Depending on where in the world you work during winter, the cold and dark days might seem endless. Having grown up in sunny Florida, moving to Sweden was a huge change, particularly with regard to the climate. Working long shifts during winter time can really dampen ones affect, especially if you are working as a travel nurse in a cold and unfamiliar climate. When those sunny days are few and far between, what can you do?
With the help and expertise of Swedish friends and family through the years, I have learned to embrace the short days and make the best of them. Here are just a few ways that I hope will help you as well.
There is a famous saying in Sweden, “det finns inget dåligt väder, bara dåliga kläder.” It essentially means there is no such thing as bad weather, only bad clothes. In other words, with the right amount of layers, there is no excuse not to get outside. Swedes find every opportunity to get outside and walk. Coming from an automobile rich society, I was reluctant at first to all the walks. Soon enough I began to understand what every Swede has always known. Getting outside and walking in nature gives time for relaxation and reflection. Walking alone releases endorphins and improves mood, sleep, and self-esteem. It is a perfect way to ward off Seasonal Affective Disorder. Find a nature reserve near you or bundle up and take a stroll along your favorite beach.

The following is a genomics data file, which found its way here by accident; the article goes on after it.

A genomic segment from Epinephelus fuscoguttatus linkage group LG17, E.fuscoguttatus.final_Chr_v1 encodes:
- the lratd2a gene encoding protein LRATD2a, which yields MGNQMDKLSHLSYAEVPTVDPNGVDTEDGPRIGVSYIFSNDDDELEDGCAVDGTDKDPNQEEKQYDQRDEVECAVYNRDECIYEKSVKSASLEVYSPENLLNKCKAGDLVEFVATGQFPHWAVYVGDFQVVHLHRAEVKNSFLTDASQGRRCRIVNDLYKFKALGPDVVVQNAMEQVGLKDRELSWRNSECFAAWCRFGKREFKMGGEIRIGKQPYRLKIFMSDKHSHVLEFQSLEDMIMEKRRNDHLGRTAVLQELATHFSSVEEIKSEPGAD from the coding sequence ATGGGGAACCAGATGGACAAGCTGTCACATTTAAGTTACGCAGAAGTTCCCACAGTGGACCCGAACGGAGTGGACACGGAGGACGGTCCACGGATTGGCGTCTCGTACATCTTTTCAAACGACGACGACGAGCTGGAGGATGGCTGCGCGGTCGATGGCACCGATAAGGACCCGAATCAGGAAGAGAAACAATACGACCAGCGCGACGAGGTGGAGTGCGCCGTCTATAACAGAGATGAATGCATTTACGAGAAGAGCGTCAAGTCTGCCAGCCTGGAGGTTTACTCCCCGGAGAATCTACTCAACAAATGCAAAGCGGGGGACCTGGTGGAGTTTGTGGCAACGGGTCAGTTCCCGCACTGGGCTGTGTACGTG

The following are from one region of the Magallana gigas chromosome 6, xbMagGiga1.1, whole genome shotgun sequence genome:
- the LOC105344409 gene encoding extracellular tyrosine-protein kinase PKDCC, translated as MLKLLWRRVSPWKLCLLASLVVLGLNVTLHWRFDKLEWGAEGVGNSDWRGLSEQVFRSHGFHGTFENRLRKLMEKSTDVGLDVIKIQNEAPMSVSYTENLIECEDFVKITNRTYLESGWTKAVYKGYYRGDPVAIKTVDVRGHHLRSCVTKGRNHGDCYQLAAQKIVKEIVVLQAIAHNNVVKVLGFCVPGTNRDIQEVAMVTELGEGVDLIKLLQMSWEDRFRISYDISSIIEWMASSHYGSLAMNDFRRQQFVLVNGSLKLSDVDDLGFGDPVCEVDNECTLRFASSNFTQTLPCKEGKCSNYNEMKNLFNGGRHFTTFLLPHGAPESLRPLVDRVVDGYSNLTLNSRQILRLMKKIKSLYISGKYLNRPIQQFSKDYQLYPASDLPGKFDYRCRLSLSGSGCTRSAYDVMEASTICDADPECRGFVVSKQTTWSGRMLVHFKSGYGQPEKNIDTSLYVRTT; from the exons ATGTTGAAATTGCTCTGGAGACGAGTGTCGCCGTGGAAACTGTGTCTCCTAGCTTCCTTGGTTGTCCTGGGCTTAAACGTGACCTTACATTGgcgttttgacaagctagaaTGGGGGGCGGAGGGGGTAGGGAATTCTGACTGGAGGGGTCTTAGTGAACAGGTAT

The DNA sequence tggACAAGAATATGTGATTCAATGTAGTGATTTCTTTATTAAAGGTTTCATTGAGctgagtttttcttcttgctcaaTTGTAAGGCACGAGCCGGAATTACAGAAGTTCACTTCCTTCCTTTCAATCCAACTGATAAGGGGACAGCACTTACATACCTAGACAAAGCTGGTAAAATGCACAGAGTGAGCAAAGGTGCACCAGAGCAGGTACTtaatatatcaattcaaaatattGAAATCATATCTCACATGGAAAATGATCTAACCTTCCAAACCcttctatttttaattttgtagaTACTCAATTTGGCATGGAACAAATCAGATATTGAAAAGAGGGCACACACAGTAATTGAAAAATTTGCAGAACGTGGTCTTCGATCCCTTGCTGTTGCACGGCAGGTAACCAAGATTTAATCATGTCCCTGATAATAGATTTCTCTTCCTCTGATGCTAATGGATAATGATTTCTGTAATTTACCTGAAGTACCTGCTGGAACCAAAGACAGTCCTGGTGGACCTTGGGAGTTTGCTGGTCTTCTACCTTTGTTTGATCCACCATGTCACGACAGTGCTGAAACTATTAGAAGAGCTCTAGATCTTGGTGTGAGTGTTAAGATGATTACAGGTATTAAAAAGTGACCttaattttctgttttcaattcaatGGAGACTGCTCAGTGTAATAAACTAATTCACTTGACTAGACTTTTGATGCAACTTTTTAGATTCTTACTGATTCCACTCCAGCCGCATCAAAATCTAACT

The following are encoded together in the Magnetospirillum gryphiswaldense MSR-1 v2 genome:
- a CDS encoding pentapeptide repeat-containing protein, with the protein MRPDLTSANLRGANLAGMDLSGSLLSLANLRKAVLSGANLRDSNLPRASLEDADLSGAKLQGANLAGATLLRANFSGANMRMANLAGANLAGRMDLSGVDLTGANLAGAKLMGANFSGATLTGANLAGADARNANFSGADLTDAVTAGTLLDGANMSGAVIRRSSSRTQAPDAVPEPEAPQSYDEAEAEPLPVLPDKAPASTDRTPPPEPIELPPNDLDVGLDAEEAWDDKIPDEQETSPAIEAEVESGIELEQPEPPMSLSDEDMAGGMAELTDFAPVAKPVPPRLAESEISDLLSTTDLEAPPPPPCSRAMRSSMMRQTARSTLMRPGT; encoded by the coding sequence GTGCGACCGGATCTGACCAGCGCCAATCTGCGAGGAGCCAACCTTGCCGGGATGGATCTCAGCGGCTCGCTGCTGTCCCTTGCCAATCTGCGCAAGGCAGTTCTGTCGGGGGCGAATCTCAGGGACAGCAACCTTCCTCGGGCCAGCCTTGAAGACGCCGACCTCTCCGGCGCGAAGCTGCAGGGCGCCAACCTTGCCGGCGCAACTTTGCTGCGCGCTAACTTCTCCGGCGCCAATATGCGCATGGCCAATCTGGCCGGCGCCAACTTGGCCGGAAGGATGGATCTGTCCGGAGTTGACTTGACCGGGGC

My favorite word is Swedish is called mysig. It means coziness and is best represented in the dark days of winter. Create a cozy area in your home. Indoor plants are a great way to bring life in to an otherwise dormant outside. Candles are a great and easy way to light up the darkness. If you have a fireplace, why not use it? The sounds, smell, and sight of a crackling fire are so relaxing. My husband and I do not have a fireplace, but sometimes when we are cooking dinner together, we turn on a virtual fireplace on our Apple TV. It surprisingly has a truly relaxing effect.
Make plans to get out and meet friends. Whether it is lunch or coffee, force yourself on your days off to get out of the house. When I first moved to Sweden, I just wanted to stay inside during the winter. It was too cold to go outside I thought. Hibernation is not the key to surviving winter. It is a quick downward spiral to Seasonal Affective Disorder. On your days off, get out even just for a bit.
Take Care of Mind & Body
Winter has a drying effect on the skin and body. Be sure to stay extra hydrated. Drink plenty of water. Avoid long hot showers or baths. Be sure to moisturize after you shower. Even the lips can become dry and cracked. Use a moisturizer on your lips as well. Exercise, exercise, exercise!! Whether it’s a walk or a short but daily yoga practice, make a commitment to take care of your mind as well as body.
It is easy in winter to fill up on empty carbs and high calorie foods. I find my body just craves more calories and junk in winter. Try to balance these cravings with healthy choices as well. Pick one day a week where you eat whatever you want or crave. On the other days, make healthier choices like fruit and nuts for snacks and hearty soups instead of the heavy carbs.
Here is to surviving what’s left of winter! What are some of your favorite winter survival tips?